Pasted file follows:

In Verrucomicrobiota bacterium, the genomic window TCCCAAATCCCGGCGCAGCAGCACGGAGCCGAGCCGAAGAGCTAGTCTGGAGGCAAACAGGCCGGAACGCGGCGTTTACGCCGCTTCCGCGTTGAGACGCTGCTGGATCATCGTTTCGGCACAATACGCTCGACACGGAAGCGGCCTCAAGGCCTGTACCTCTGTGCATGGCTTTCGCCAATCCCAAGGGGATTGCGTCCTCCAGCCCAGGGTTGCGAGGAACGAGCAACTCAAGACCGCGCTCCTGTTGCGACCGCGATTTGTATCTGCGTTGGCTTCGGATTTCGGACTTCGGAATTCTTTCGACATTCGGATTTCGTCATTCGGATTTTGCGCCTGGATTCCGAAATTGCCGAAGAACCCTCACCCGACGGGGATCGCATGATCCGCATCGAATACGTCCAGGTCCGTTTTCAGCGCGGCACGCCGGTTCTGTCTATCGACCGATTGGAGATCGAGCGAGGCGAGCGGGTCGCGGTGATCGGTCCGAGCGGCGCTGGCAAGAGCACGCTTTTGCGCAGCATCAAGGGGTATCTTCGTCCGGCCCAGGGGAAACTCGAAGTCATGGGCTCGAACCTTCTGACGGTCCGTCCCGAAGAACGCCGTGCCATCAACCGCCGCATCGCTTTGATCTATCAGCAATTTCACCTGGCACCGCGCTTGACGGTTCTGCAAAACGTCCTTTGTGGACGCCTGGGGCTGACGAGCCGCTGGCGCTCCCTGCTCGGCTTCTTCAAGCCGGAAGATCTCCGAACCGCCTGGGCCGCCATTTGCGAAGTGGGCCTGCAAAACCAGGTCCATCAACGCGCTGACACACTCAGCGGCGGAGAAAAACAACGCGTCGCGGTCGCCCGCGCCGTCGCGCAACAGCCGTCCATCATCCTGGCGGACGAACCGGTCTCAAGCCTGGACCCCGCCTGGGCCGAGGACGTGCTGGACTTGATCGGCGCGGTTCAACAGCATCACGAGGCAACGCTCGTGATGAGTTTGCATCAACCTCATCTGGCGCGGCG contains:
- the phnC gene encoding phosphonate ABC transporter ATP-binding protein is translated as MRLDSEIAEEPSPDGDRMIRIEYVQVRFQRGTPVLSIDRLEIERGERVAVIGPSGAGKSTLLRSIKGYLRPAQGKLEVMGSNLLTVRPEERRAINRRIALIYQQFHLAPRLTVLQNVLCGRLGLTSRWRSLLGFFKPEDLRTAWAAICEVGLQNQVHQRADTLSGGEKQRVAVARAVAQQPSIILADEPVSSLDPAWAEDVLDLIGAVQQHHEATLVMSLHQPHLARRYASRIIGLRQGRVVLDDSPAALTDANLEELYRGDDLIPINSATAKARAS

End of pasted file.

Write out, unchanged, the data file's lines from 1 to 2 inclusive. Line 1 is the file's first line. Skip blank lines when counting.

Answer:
In Verrucomicrobiota bacterium, the genomic window TCCCAAATCCCGGCGCAGCAGCACGGAGCCGAGCCGAAGAGCTAGTCTGGAGGCAAACAGGCCGGAACGCGGCGTTTACGCCGCTTCCGCGTTGAGACGCTGCTGGATCATCGTTTCGGCACAATACGCTCGACACGGAAGCGGCCTCAAGGCCTGTACCTCTGTGCATGGCTTTCGCCAATCCCAAGGGGATTGCGTCCTCCAGCCCAGGGTTGCGAGGAACGAGCAACTCAAGACCGCGCTCCTGTTGCGACCGCGATTTGTATCTGCGTTGGCTTCGGATTTCGGACTTCGGAATTCTTTCGACATTCGGATTTCGTCATTCGGATTTTGCGCCTGGATTCCGAAATTGCCGAAGAACCCTCACCCGACGGGGATCGCATGATCCGCATCGAATACGTCCAGGTCCGTTTTCAGCGCGGCACGCCGGTTCTGTCTATCGACCGATTGGAGATCGAGCGAGGCGAGCGGGTCGCGGTGATCGGTCCGAGCGGCGCTGGCAAGAGCACGCTTTTGCGCAGCATCAAGGGGTATCTTCGTCCGGCCCAGGGGAAACTCGAAGTCATGGGCTCGAACCTTCTGACGGTCCGTCCCGAAGAACGCCGTGCCATCAACCGCCGCATCGCTTTGATCTATCAGCAATTTCACCTGGCACCGCGCTTGACGGTTCTGCAAAACGTCCTTTGTGGACGCCTGGGGCTGACGAGCCGCTGGCGCTCCCTGCTCGGCTTCTTCAAGCCGGAAGATCTCCGAACCGCCTGGGCCGCCATTTGCGAAGTGGGCCTGCAAAACCAGGTCCATCAACGCGCTGACACACTCAGCGGCGGAGAAAAACAACGCGTCGCGGTCGCCCGCGCCGTCGCGCAACAGCCGTCCATCATCCTGGCGGACGAACCGGTCTCAAGCCTGGACCCCGCCTGGGCCGAGGACGTGCTGGACTTGATCGGCGCGGTTCAACAGCATCACGAGGCAACGCTCGTGATGAGTTTGCATCAACCTCATCTGGCGCGGCG contains:
- the phnC gene encoding phosphonate ABC transporter ATP-binding protein is translated as MRLDSEIAEEPSPDGDRMIRIEYVQVRFQRGTPVLSIDRLEIERGERVAVIGPSGAGKSTLLRSIKGYLRPAQGKLEVMGSNLLTVRPEERRAINRRIALIYQQFHLAPRLTVLQNVLCGRLGLTSRWRSLLGFFKPEDLRTAWAAICEVGLQNQVHQRADTLSGGEKQRVAVARAVAQQPSIILADEPVSSLDPAWAEDVLDLIGAVQQHHEATLVMSLHQPHLARRYASRIIGLRQGRVVLDDSPAALTDANLEELYRGDDLIPINSATAKARAS